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Living the Brand

When you walk into a clothing store, do you notice how the sales associates are dressed? Their hairstyle? Skin color? Body type? While you might not think those things matter, many store chains have established unwritten specifications for whom they want working in their stores—and representing their brand.

In their book, Walking Mannequins: How Race and Gender Inequalities Shape Retail Clothing Work, UMass Provost Professor Joya Misra and Kyla Walters ’14MA, ’19PhD explore how racism, classism, and gender bias impact retail employee demographics. Throughout many studies on the subject, they’ve found these biases influence every element of retail jobs—from a worker’s experience with customers, managers, and the personal aesthetics and beauty requirements they endure while on the job. All while wearing the clothing they are trying to sell (another job requirement). The studies most notably detail how white-associated beauty standards are perpetuated through dress codes and hiring practices.

“We wrote the book for our students working retail jobs,” explains Misra. “We admire our students so much, working so hard, trying to make a difference, even when they face low pay, variable and unpredictable schedules, and poor working conditions. Our goal is for the book to make things better for young workers.”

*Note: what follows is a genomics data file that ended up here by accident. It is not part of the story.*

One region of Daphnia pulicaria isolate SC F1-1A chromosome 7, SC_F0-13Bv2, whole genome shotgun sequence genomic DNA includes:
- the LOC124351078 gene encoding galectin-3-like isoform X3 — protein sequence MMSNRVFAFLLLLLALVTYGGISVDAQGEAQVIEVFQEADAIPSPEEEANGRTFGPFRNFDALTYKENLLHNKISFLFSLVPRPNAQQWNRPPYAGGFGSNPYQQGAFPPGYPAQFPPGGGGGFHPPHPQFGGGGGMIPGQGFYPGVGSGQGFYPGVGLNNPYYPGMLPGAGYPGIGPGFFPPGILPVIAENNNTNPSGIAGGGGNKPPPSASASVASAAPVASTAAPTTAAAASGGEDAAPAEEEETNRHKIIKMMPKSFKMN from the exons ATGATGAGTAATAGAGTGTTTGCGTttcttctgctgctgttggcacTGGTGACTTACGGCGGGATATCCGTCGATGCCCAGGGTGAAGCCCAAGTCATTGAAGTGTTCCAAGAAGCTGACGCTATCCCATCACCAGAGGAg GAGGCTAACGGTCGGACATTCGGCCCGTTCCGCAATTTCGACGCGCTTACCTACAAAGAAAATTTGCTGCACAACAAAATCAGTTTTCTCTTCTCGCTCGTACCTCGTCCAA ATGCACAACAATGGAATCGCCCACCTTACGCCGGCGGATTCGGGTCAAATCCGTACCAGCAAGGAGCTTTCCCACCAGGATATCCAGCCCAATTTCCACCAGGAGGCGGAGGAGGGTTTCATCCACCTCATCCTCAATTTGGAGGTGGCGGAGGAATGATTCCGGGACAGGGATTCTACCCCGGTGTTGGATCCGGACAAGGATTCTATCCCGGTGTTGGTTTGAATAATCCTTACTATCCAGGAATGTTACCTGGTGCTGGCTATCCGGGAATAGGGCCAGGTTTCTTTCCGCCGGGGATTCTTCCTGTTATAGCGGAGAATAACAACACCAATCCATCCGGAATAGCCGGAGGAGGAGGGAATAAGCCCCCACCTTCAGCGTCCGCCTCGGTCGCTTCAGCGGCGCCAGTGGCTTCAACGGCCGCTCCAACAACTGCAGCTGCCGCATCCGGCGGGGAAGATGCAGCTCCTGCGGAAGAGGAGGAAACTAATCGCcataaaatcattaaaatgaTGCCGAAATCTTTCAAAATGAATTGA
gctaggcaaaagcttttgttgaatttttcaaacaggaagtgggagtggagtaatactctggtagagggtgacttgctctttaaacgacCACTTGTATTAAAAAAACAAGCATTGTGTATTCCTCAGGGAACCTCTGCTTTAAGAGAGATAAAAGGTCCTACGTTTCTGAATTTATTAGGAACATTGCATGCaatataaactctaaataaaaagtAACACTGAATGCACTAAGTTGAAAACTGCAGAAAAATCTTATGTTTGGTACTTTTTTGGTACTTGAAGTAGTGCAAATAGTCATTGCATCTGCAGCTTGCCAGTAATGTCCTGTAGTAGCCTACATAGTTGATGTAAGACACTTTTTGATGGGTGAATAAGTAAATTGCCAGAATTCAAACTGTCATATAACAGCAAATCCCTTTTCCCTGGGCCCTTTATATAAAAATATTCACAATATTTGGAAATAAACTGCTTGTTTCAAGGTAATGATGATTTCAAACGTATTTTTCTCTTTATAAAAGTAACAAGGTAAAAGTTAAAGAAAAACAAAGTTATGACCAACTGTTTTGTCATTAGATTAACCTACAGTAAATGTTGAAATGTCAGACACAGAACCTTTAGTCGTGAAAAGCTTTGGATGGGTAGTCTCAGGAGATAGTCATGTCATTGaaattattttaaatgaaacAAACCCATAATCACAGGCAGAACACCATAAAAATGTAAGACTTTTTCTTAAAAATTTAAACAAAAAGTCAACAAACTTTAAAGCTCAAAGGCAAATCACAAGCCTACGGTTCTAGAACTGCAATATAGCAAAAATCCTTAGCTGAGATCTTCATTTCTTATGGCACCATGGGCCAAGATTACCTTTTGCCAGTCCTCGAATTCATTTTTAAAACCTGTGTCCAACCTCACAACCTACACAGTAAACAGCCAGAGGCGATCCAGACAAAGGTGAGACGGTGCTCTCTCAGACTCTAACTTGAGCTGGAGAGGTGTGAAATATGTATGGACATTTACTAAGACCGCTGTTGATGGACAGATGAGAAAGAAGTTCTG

Potential Energy

A person with a beard stands with his arms crossed on the UMass campus.

During his childhood in rural Uganda, Aggrey Muhebwa ’24PhD had access to electricity for only a few hours each week. That gave him firsthand insight into the impact that a stable, renewable energy source could have on remote communities. Today, Muhebwa is a graduate research assistant in the lab of Assistant Professor Jay Taneja, whose work explores using machine learning to measure and manage infrastructure systems—such as energy, transportation, water, and sanitation—in industrialized and developing regions.

“Affordable energy underpins any economic development,” says Muhebwa. “To lift people out of poverty, there is a need to have affordable and reliable energy sources.” But cost isn’t the only consideration. According to the World Bank, climate change is likely to disproportionately affect poorer communities, and has the potential to push more than 100 million people into extreme poverty. “We have to go beyond affordability and make sure that is it clean and sustainable,” Muhebwa says.

Muhebwa is the first UMass Amherst student to receive a prestigious international scholarship from the Intergovernmental Panel on Climate Change, given in support of his work. He emphasizes that measuring the effects of climate change in the developing world benefits people everywhere. For example, he says, “This scholarship has allowed me to tap into a network of like-minded individuals with shared goals and interests in utilizing big data and artificial intelligence to further understand the cascading impacts of climate change on water resources.”